40th anniversary of Burger Chef case brings fresh inquiry

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SPEEDWAY, Ind. – The enduring mystery of the murders of four young Burger Chef employees, abducted from their Speedway fast food restaurant 40 years ago this weekend, has stretched all the way to Australia, where a film crew has planned a trip to Indianapolis to uncover clues to the unsolved killings.

“I guess it was just the fact that it was four young people their lives cut short in the prime of their lives and it just spoke to me just looking at those photos,” said producer Luke Rynderman. “And just the time period and the fact that there hadn’t been any inroads and there were suspects but nobody was brought to justice.”

Rynderman and his partner, Adam Kamien, attended a briefing by Indiana State Police detectives who announced new techniques in their probe of the quadruple murder.

Artificial Intelligence, “machine learning” and DNA testing will be employed to examine the thousands of pages of files and few scant pieces of evidence that still exist four decades after the heartbreaking crime.

In the past, investigators have theorized that it was late on a Friday night, November 17, 1978, when at least two men entered the back door of the Burger Chef at 5725 Crawfordsville Rd., took command of the four employees and later drove them away, only to slay their hostages in a wooded area off Stones Crossing Road and SR 37 in Johnson County.

Manager Jayne Friedt was stabbed to death, a broken four-and-a-half inch knife blade buried in her chest.

Daniel Davis and Ruth Shelton died side-by-side, both teenagers shot to death.

Some distance away, the body of Mark Flemmonds was discovered dead of asphyxiation near a tree.

In 1978, a crew of young men was robbing and shooting its way across Indianapolis.

Several Burger Chef restaurants were hit late at night, indicating the robbers may have had inside knowledge of the chain’s closing-time routines.

A business owner was robbed in his Twin Aire home and exchanged gunfire with his victimizers.

A grocery clerk on the south side was wounded during a stick-up with a gun similar to that which took the lives of Davis and Shelton.

Witnesses spotted two men out back of the Speedway Burger Chef that night and were warned away from the scene.

Clay busts and artist depictions were created from the witnesses’ descriptions.

Friedt’s car, a tiny Chevrolet Vega, was found a mile from the restaurant at a park near Speedway police headquarters.

Investigators came up with the names of five men thought to be part of the violent late seventies crew within a week of the Burger Chef robbery.

S.W. Wilkins, David Cathcart and John Defebaugh were all acquainted.

Wilkins matched the description of one of the men spotted behind the restaurant that night but shaved his beard within days of the killings and frequented an area in Avon where Friedt had worked at another Burger Chef.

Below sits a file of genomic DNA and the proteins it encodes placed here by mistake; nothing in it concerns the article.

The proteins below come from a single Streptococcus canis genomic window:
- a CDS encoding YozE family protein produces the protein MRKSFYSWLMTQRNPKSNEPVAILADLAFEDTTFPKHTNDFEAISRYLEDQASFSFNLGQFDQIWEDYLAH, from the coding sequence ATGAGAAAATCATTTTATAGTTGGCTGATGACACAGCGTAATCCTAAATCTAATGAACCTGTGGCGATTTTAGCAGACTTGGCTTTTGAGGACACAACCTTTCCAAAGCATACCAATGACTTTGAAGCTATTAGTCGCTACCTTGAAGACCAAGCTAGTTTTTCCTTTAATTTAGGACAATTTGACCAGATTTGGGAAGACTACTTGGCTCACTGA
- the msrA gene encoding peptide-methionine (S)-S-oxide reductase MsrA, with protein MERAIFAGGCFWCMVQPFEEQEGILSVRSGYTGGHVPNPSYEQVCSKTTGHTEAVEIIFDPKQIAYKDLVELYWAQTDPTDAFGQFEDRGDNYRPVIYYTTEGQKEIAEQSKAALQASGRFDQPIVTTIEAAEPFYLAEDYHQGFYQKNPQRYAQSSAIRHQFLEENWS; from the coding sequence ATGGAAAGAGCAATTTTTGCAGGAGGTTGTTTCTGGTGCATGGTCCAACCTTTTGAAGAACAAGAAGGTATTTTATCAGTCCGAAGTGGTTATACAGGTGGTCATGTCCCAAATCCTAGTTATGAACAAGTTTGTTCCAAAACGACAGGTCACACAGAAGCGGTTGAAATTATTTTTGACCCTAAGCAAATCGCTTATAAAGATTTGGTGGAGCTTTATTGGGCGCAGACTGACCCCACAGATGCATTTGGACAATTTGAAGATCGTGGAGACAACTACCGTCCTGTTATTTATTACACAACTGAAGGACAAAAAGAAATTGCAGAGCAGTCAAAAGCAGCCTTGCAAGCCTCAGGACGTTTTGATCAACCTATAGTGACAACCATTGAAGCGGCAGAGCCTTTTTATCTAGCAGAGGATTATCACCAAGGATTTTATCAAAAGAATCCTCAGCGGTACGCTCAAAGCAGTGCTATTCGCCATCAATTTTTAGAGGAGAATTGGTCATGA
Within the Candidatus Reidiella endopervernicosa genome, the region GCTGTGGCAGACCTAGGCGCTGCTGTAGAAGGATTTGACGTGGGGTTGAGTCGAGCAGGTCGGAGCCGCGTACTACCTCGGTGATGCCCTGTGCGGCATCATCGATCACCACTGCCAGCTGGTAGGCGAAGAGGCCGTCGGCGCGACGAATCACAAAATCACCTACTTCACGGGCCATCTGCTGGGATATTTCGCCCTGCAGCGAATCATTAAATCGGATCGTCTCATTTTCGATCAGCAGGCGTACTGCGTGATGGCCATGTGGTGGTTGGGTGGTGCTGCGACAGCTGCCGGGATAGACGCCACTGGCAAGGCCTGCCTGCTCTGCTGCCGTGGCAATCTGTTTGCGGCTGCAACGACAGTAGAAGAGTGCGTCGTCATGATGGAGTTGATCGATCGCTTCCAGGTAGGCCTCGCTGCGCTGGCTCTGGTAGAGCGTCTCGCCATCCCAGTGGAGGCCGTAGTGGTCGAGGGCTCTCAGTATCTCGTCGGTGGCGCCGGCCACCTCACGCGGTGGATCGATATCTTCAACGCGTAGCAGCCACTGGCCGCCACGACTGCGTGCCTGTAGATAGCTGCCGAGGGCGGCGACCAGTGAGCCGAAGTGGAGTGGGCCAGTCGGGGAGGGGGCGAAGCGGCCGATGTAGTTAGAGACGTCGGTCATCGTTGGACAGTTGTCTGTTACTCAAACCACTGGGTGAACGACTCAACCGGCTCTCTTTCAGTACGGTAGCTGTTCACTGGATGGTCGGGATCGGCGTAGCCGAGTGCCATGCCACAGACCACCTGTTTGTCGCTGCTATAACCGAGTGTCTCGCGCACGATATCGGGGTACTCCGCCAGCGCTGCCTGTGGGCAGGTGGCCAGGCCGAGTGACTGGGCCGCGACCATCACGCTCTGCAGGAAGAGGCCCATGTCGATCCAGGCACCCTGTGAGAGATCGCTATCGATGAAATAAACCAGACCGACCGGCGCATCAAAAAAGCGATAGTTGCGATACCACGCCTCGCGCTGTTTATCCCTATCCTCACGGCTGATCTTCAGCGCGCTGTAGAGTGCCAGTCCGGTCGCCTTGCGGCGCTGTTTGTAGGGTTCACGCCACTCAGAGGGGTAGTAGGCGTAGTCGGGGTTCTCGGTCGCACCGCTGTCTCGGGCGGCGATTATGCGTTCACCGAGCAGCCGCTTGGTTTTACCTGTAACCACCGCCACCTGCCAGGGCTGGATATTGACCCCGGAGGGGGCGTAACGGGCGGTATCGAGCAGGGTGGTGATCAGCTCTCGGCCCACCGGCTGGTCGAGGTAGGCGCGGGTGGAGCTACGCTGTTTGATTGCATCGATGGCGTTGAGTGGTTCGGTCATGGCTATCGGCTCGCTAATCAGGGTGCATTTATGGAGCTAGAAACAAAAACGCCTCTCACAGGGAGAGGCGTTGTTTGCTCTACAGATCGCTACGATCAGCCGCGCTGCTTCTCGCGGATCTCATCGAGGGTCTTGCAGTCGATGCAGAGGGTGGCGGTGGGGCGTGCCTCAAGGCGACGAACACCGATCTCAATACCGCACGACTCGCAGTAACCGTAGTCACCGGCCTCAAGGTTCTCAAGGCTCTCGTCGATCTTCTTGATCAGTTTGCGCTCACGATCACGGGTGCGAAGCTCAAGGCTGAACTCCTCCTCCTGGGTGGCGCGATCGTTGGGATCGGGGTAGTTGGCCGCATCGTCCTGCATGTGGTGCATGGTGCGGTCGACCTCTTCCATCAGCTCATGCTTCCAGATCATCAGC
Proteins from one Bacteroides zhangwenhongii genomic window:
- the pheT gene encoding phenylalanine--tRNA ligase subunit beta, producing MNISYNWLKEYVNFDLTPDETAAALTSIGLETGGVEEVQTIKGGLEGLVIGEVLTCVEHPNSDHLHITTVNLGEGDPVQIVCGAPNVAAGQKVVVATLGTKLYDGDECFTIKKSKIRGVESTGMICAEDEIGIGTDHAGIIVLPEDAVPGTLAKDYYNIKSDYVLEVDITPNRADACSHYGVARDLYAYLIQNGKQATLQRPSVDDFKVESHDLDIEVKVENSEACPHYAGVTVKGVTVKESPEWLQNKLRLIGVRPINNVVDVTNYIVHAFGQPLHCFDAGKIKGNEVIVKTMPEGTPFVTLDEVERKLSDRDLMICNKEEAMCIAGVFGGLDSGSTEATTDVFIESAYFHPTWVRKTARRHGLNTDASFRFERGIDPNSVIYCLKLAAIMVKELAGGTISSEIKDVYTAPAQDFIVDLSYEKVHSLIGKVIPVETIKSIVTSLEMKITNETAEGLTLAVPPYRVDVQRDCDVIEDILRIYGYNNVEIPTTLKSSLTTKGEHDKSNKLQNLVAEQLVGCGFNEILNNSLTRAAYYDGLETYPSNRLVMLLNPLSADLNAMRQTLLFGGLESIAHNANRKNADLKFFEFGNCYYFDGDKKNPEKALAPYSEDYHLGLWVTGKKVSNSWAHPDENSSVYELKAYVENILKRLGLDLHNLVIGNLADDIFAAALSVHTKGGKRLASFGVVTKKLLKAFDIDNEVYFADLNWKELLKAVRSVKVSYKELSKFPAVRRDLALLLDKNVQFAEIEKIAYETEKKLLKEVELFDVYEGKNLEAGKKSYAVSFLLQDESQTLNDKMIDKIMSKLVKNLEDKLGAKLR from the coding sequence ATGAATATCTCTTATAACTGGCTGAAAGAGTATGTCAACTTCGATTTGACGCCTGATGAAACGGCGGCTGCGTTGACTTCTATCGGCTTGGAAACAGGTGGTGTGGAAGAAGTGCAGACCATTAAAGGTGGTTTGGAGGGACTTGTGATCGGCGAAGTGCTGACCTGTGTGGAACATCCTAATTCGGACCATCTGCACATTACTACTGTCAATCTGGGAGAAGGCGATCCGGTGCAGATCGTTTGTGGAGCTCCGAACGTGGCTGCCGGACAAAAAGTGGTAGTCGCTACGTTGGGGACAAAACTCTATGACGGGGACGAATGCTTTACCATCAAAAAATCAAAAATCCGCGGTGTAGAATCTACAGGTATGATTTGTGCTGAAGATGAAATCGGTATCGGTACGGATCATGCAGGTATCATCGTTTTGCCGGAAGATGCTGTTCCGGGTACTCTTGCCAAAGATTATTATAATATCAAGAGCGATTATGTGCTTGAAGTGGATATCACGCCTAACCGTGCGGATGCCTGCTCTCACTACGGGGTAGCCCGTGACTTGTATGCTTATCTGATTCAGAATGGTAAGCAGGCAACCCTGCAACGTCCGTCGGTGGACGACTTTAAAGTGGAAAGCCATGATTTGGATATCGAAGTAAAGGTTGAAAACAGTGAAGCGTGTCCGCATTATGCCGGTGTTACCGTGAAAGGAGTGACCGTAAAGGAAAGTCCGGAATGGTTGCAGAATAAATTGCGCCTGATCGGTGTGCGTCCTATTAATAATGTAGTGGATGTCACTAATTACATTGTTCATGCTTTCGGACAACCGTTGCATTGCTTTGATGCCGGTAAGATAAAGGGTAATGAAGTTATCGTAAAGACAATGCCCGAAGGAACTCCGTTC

The night after the stick-up and kidnappings but hours before the victims bodies were found, Cathcart was heard bragging in a Greenwood bar that he had been part of the Burger Chef robberies.

Defebaugh served time for one Burger Chef robbery and owned a .38 revolver linked to two other shootings.

A relative told investigators he heard Wilkins confess to his involvement in the case, and Wilkins was a neighbor of the man who detectives suspect led the crew.

Four of the five suspects lived in Johnson County, and the rural location of the actual murder scene was on a direct route between the restaurant in Speedway and the duplex where Wilkins and the other man lived in Franklin.

An attorney for one suspect indicated to detectives they should take a harder look at his client.

Within a decade, Cathcart committed suicide, Defebaugh was shot to death and Wilkins died of a heart attack, leaving two more members of the crew.

FOX59 tracked one surviving member to his home last month.

The man insisted he passed two polygraph tests when asked about the Burger Chef case and said there was no DNA linking him to the scene.

He said has been repeatedly contacted by lawyers, reporters and detectives to be questioned about the case and denied that he was there that night.

“I don’t know about the other guys,” the man said.

The man rejected an opportunity to go on the record to clear his name in one of central Indiana’s most notorious cold cases.

“They are never gonna solve it,” he said.

Such protestations will not deter ISP or filmmaker Adam Kamien from continuing their searches for answers.

“I’m letting the evidence take me where it does,” said Kamien. “We come at it from outside of the community and outside of the system and I think that sort of disarms people a little bit.”

Kamien said he has come across witnesses and accounts that perhaps have never been considered before.

“Witnesses, witness accounts, things like that, we’ve turned up some things that we think are pretty explosive,” he said. “I have days where I’m really close and then other days where I feel like if two key witnesses can’t even agree on the smallest fact then what chance is there of the thing being solved?”

As our investigation proved, there are still witnesses to and potential participants in the Burger Chef murders living in central Indiana on this the 40th anniversary of the case.

If you have any information that could solve this enduring mystery and bring those responsible to justice, call Crime Stoppers at 317-262-TIPS.

Your information could be worth a $1,000 reward and prove crucial to closing this case.

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